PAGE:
0 Comments · Monday, November 18, 2013
from every news medium I read or hear, Cairo and much of Egypt outside the
capital are suffering a nasty hangover from a soured “Arab Spring.”
by Danny Cross
Someone divided $1.5 million by 30
Most Cincinnatians don’t view The Cincinnati Enquirer as a beacon of journalistic innovation, but
today’s homepage headline pointing out that streetcar construction is
costing the city an average of $50,000 a day was a reminder of how
interested our Sole Surviving Daily is in drumming up negativity about the project.
Hundreds of streetcar supporters packed the Mercantile
Library last night outlining the several different ways they plan to campaign
to save the project — including various forms of litigation The Enquirer typically enjoys playing up
as potentially costly to taxpayers — a story similar in concept to the
anti-streetcar protests The Enquirer gave attention to leading up to the election.
The Enquirer’s cursory wrap-up of the
event was removed from the cincinnati.com homepage this morning, and it's currently not even listed on the site's News page even though it was published more recently than several stories that are. Left behind on the homepage is a real joke
of analysis: the fact that the $1.5 million monthly construction cost divided
by 30 days in a month amounts to $50,000 per day, assuming workers put in the
same amount of time every day in a month and the city gets billed that way,
which it doesn’t. The $1.5 million figure has been known for weeks, but $50,000 per day
sounds dramatic enough that concerned taxpayers everywhere can repeat it to other ill-informed people at the water cooler. If these math whizzes wanted to really piss people off they would have broken it all the way down to $34.70 per minute, 24 hours a day. Man, fuck that streetcar!At least the story’s third paragraph offered a piece of
recent news: Halting construction will still cost the city $500,000 per month because it will be on the hook for workers who
can’t be transferred and costs of rental equipment that will just sit there.
(For Enquirer-esque context: It will
still cost $16,667 per day or $11.57 a minute to temporarily halt the project.)
Also, the note in the headline (“Streetcar, which Cranley
plans to cancel, still costing $50K a day”) reminding everyone that Cranley
plans to cancel the project that is currently costing money seems unnecessary
considering THE ONLY THING ANYONE HAS HEARD ABOUT SINCE THE ELECTION IS THAT
CRANLEY PLANS TO STOP THE STREETCAR. It does nicely nudge readers toward the
interactive forum they can click on and publicly lament how
people who don’t pay taxes have too much control over our city.
(Additional professional advice: Consider changing the
subhed from, “It'll be costly to stop, and costly to go on, but work continues
until Cranley and new council officially stop it” to something that doesn’t
sound like you have no idea what the fuck is going on.)
For context, the following are the streetcar stories
currently presented on the website homepages of local media that have more
talent/integrity than The Enquirer:
WVXU: Streetcar supporters will remain active to keep
WCPO: Federal official: Cincinnati will forfeit $40M in
grants if streetcar project is canceled
WLWT: Standing-room-only crowd attends Cincinnati streetcar
Cincinnati Business Courier: Feds: If you kill the streetcar, we want our money back
CityBeat: Streetcar supporters pack Mercantile Library, Fountain
SquareCityBeat: Streetcar cancellation would cost Cincinnati federal fundsCONSERVATIVE MEDIA BONUS: 700WLW even has a relevant piece of
streetcar news, although you have to scroll past a video of Russian kids
wrestling a bear and an article suggesting that Obamacare is the president’s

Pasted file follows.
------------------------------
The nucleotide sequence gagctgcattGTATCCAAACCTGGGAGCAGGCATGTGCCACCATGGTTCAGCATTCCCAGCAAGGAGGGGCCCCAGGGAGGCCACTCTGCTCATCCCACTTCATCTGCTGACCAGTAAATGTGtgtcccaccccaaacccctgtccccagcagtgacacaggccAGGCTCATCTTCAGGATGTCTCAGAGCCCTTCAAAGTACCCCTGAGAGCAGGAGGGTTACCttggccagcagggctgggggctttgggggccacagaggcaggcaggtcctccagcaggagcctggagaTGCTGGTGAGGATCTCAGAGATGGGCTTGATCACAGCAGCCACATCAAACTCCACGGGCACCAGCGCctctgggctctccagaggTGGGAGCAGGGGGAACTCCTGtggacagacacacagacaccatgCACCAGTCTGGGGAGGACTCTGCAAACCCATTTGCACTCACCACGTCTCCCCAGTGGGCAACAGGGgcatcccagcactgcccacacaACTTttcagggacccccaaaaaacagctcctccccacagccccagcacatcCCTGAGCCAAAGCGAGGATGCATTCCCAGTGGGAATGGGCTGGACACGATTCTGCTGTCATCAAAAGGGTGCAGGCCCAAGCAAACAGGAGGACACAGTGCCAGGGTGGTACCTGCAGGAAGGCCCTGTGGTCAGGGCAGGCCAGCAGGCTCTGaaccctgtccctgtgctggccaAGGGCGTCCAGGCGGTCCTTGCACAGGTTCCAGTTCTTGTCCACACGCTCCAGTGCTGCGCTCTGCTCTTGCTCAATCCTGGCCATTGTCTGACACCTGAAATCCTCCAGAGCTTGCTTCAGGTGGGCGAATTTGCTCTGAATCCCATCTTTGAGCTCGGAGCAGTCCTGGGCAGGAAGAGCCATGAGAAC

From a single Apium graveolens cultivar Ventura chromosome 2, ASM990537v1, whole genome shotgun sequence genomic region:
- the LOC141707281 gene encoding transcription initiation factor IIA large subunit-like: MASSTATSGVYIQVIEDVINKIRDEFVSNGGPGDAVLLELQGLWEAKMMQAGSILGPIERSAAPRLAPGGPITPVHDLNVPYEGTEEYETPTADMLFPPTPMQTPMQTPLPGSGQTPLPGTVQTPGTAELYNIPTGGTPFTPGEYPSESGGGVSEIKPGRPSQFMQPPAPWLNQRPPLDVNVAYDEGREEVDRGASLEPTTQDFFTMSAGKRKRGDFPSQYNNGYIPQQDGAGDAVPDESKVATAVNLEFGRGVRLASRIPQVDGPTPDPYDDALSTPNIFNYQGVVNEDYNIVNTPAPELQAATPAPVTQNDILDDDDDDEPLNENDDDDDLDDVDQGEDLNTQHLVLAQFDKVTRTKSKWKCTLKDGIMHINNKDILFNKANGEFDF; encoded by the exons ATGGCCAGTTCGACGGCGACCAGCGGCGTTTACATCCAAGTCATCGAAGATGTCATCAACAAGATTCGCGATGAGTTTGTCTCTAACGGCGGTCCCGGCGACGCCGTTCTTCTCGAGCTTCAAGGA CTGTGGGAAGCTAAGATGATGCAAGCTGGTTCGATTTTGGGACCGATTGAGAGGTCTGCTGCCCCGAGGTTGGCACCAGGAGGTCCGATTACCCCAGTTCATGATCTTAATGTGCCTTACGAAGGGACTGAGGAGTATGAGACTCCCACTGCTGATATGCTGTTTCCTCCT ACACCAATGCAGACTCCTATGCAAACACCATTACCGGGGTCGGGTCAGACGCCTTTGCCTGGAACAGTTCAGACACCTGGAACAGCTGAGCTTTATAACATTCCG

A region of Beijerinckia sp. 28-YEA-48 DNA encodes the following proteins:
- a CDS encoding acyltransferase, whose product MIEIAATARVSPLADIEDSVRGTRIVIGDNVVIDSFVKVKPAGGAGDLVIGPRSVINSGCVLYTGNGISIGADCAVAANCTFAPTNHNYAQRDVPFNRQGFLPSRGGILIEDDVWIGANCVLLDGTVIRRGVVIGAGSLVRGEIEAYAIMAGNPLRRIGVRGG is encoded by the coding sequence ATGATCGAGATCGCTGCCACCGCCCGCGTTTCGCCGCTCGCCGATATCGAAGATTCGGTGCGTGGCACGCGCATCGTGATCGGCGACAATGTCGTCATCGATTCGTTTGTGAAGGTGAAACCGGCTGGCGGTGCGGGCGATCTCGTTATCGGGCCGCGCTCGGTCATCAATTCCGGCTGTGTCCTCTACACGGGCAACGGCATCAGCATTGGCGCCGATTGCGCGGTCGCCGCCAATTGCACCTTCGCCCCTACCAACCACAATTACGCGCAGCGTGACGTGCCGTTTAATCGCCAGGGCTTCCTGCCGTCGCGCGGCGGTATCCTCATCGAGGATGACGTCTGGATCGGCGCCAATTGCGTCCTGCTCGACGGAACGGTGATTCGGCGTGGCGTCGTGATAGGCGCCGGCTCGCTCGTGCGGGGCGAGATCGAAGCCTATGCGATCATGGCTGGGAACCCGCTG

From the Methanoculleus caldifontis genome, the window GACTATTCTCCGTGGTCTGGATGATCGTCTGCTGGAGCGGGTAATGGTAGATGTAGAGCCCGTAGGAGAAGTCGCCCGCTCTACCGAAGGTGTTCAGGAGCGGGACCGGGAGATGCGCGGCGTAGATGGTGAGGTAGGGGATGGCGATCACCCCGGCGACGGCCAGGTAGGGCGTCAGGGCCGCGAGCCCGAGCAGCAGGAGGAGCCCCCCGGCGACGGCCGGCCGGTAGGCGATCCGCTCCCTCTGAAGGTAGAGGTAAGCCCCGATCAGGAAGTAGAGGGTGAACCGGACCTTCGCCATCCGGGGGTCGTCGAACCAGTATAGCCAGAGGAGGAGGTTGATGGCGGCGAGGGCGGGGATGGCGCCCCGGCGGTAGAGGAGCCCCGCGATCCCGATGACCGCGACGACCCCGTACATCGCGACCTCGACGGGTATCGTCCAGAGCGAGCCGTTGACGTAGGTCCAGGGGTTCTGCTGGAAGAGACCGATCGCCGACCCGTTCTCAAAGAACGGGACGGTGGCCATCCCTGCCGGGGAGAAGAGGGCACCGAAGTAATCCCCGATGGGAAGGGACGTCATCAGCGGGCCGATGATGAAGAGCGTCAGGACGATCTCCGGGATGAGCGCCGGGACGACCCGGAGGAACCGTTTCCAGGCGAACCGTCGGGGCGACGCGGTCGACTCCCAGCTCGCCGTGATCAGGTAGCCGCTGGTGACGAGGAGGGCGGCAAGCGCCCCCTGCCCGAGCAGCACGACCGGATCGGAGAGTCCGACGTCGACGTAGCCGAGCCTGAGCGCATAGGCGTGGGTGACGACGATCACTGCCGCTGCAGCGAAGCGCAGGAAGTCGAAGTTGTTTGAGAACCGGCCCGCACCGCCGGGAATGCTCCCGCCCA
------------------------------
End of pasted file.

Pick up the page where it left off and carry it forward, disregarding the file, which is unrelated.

Katrina (whatever that means): Feds: Use money for streetcar or pay it back.
0 Comments · Wednesday, September 11, 2013
THURSDAY SEPT. 5: For being a really old daily newspaper, The Cincinnati Enquirer
is not known for being great at many things (although its recent plan
to do a better job covering Northern Kentucky by having zero reporters
stationed there is a pretty good idea and should pay off in the long
by Danny Cross
Posted In: baseball
at 09:03 AM | Permalink
Earns SportsCenter coverage for repeatedly calling Enquirer reporter "fat motherfucker"
Reds second baseman
Brandon Phillips is typically all smiles when the cameras are on him, but before
last night’s game against the Cardinals — and just outside the frame of a video
recorded by a St. Louis-area radio station — Phillips let the expletives fly
during a tirade against Enquirer
reporter C. Trent Rosecrans, who dared to accurately report Phillips’ shitty
on-base percentage in response to Phillips asking to bat higher in the lineup. The incident earned a
minute-long segment on SportsCenter and responses from multiple national
baseball writers.Phillips was moved to the second spot in the batting order for that night's
game — he has batted fourth most of the year and ranks third in the National
League in RBI. In a tweet, Rosecrans pointed out that Phillips' .310 on-base
percentage is lower than the .320 of the guy he replaced in the
two-spot in the team's lineup.Phillips
reportedly went off on Rosecrans in the clubhouse and then continued the tirade
during the media session with Baker. Phillips, who is off camera in the video, interrupts
the interview with Baker, calling out “fat motherfucker on the end” and saying to
Baker: “Tell him you’ll have me bat eighth if you’re worried about my on-base
percentage. Fat motherfucker, make him happy.”Phillips
says to Rosecrans, “I’m tired of you talking that negative bullshit about my
team, dog. I found out your Twitter name motherfucker, that’s a wrap.”Rosecrans responds, “Wow, took you how many years?”Dusty
Baker laughed and then said, “I ain’t in this; it’s between you and him.”Rosecrans
says, “It’s between him and him.”The Enquirer
a blog in response to the incident before the game was over. Enquirer sports editor Angel Rodriguez
wrote, “While we are disappointed in Phillips' reaction, we understand it is a
pennant race and emotions are high during a crucial series with a heated rival.
This isn't the first time a player has lost his temper in response to a
reporter's questions and it won't be the last. It is part of covering the team
response to an outpouring of support on Facebook, Rosecrans wrote that this